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William Fisk Harrah (September 2, 1911 – June 30, 1978) was an American businessman and the founder of Harrah's Hotel and Casinos, now part of Caesars Entertainment Corporation.

William F. Harrah
William Fisk Harrah

(1911-09-02)September 2, 1911
DiedJune 30, 1978(1978-06-30) (aged 66)
Resting placeHailey Cemetery
Hailey, Idaho, U.S.
Alma materUniversity of California, Los Angeles (did not graduate)
OccupationFounder, Harrah's Hotel and Casinos
  • Thelma Batchelor
    (m. 1940; div. 1948)
  • Scherry Teague
    (m. 1948; div. 1969)
  • Bobbie Gentry
    (m. 1969; div. 1970)
  • Mary Burger
    (m. 1970; div. 1971)
  • Roxanna Carlson
    (m. 1972; div. 1973)


Early years and educationEdit

Bill Harrah was born in South Pasadena, California, the son of attorney and politician, John Harrah. From his early years, Bill Harrah was a driven individual. When the car his father bought him was stolen and stripped he vowed to his sister that one day he would own a duplicate of every automobile the family had ever owned. Now, there is a William F. Harrah Automobile Museum in downtown Reno, Nevada.

He studied mechanical engineering at UCLA where he was a member of the Phi Delta Theta Fraternity. Harrah was forced to drop out when the Great Depression of the late 1920s hit and soon began work at various family businesses including a pool hall, a hot dog stand, shooting gallery and a bingo-style operation called the "Reno Game".

Move to gamingEdit

Bingo was illegal in California, but games of skill based on bingo were legal. The Reno or Circle Game involved rolling a ball down a board where it would register a card suit and number. If one of the 33 players seated in a circle around the board matched a four-card sequence, he or she won, unless they were a shill, working for the house. The use of shills to fill the games upset players, but John Harrah felt they were necessary.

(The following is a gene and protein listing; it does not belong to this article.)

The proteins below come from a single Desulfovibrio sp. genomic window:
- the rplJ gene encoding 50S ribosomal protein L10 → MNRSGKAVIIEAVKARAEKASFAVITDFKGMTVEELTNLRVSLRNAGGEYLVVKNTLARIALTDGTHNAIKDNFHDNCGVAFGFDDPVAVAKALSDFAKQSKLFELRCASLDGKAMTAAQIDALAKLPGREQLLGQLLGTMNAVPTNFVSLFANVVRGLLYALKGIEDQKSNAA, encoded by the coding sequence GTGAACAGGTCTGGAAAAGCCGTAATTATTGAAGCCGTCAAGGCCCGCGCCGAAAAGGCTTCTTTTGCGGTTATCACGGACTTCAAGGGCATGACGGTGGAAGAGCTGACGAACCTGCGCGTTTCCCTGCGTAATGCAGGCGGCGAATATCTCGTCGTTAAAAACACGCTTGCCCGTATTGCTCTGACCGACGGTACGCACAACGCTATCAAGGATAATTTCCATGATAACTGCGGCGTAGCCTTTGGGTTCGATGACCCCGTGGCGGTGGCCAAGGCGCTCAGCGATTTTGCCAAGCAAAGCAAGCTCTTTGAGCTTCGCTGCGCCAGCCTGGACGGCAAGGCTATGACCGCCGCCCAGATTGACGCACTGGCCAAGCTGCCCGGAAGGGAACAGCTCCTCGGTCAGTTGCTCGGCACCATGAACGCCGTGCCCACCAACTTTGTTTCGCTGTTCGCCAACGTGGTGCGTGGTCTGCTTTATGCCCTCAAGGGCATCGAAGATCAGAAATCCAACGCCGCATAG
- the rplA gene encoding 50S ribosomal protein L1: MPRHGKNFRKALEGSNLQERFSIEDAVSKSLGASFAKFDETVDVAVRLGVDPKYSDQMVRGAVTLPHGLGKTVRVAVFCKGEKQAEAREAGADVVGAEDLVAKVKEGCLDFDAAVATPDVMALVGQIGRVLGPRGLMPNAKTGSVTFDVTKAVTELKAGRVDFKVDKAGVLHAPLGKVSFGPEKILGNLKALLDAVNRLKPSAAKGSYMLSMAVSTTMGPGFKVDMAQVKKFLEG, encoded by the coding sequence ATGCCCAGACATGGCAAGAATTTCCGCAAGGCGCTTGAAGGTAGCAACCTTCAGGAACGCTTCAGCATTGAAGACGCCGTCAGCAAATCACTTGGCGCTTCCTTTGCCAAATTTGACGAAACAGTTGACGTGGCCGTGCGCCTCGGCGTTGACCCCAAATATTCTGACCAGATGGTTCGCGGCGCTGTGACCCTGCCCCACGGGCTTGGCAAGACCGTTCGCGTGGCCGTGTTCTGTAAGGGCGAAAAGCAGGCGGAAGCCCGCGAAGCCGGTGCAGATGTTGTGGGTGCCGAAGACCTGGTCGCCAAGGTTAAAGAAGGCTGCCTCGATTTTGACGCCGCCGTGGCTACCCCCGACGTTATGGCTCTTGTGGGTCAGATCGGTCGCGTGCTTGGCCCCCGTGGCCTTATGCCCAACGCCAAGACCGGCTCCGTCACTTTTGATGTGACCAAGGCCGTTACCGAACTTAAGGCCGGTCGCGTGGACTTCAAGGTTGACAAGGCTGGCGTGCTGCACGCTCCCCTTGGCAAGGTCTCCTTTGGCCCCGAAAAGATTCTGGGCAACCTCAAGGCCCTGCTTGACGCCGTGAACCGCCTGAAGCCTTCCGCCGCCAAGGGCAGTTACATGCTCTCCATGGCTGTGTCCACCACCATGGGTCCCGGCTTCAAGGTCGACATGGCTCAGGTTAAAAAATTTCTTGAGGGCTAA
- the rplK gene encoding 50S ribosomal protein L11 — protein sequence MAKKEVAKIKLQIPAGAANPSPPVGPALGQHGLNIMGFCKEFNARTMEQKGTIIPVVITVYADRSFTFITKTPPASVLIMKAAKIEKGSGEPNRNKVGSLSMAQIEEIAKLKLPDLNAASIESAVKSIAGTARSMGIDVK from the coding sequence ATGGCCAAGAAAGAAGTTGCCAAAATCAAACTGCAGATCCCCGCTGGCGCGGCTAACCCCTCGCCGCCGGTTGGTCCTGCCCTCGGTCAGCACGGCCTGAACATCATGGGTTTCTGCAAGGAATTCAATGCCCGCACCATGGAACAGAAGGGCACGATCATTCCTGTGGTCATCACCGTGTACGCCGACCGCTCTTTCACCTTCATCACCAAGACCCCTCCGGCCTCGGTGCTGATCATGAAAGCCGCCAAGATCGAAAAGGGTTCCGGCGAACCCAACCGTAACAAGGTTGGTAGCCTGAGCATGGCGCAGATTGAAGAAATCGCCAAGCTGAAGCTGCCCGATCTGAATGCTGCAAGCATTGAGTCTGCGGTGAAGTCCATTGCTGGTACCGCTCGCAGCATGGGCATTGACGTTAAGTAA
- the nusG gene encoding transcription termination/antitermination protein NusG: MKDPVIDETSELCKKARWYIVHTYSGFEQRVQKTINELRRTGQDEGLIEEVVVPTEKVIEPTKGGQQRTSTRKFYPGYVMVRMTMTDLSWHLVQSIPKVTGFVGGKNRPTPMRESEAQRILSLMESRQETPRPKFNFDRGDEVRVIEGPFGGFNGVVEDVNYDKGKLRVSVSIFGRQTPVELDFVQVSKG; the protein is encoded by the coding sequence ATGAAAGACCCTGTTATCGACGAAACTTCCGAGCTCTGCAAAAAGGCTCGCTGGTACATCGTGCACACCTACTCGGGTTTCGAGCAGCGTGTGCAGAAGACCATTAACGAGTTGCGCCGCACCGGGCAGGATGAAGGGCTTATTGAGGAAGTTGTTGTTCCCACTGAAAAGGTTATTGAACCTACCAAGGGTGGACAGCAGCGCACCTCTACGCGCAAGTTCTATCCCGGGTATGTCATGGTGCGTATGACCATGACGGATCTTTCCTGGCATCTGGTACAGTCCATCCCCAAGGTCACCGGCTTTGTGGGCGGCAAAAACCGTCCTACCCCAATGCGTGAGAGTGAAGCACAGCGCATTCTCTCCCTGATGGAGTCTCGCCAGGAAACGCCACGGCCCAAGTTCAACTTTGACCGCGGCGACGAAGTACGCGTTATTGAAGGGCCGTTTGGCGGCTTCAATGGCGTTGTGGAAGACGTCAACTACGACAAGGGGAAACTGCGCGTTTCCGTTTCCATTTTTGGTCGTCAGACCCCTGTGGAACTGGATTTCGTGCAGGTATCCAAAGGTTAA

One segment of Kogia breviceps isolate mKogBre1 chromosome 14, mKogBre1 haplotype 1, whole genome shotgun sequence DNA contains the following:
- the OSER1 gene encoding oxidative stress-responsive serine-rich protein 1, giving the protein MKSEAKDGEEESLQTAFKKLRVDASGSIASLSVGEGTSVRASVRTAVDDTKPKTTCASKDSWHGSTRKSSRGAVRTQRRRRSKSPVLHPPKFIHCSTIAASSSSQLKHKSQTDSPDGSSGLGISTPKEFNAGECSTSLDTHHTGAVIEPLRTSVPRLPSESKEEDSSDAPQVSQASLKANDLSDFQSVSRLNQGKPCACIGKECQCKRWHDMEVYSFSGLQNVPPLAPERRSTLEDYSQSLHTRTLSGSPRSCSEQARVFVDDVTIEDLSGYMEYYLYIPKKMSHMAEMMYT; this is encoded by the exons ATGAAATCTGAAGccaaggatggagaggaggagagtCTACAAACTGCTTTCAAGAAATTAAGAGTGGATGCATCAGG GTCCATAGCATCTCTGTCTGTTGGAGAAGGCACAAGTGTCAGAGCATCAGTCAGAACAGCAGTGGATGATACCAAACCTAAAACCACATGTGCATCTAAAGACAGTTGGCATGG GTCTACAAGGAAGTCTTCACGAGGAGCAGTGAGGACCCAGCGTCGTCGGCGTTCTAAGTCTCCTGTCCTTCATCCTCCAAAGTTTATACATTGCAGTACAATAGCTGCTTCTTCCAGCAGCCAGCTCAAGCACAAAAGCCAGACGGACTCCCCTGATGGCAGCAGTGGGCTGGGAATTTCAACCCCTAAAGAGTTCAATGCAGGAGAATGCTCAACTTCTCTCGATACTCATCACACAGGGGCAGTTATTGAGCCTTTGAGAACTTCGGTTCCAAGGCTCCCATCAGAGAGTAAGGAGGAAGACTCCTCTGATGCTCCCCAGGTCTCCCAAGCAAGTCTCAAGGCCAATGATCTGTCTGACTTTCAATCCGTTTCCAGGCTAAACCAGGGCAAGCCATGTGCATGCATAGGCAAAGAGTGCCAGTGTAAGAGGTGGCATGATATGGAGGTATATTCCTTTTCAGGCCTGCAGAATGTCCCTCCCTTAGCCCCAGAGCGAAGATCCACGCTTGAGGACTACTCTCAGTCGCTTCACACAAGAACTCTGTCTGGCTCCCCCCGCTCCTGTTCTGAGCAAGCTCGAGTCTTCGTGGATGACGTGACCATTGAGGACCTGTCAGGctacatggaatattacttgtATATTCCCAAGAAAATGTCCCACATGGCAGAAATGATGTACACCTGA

The Reno Game was shut down several times by local authorities, but each time, lawyer John Harrah would get his permit reinstated. Still, the cost of doing business was high. When twenty-year-old Bill told his father he should get rid of the shills and put more money into the business, John challenged him to run the operation by himself. Bill said, "Dad, that would suit me just fine," and paid his father $500 for the business. He then headed down to the pier and fired the shills.

In the course of just three years Harrah made the $100-a-week game into a $25,000 per year business. However, Bill grew tired of fighting the politicians and wanted to expand his operations into Reno. On October 29, 1937, he opened his first club at 124 North Center Street, called Harrah's Club Bingo. The location was two blocks from the Bank Club and Palace Club that dominated gaming in Reno.

As the locals expected, his tiny tango (bingo) parlor closed-up fast, lasting only until November the 15th.[1] In July 1938 Bill opened another bingo parlor, this time closer to the action, called Harrah's Plaza Tango. Virgil Smith was the main financier and a partner in the operation, and also in the club that opened in 1938, called the Plaza Tango at 14 East Commercial Row. Two months later Harrah found a better location at 242 North Virginia Street, close to Harolds Club, called Ed Howe's Tango Club.

After a sit-down with Nick Abelman, Bill Graham, and Jim McKay, Harrah waited to be accepted into the Reno gaming fraternity. Eventually, Cal Custer, a respected ex-bootlegger and a long-time confidant of John Harrah, stood up for Bill. His new business ventures were given the green light, after a cash payment was made.

Ed Howe wanted $25,000 for his Tango Club, but accepted just $1,000 from Harrah now that he was a part of Bill Graham's group. Over time, Harrah tried other locations and expanded his casino on Virginia Street several times. A hotel tower opened in 1969.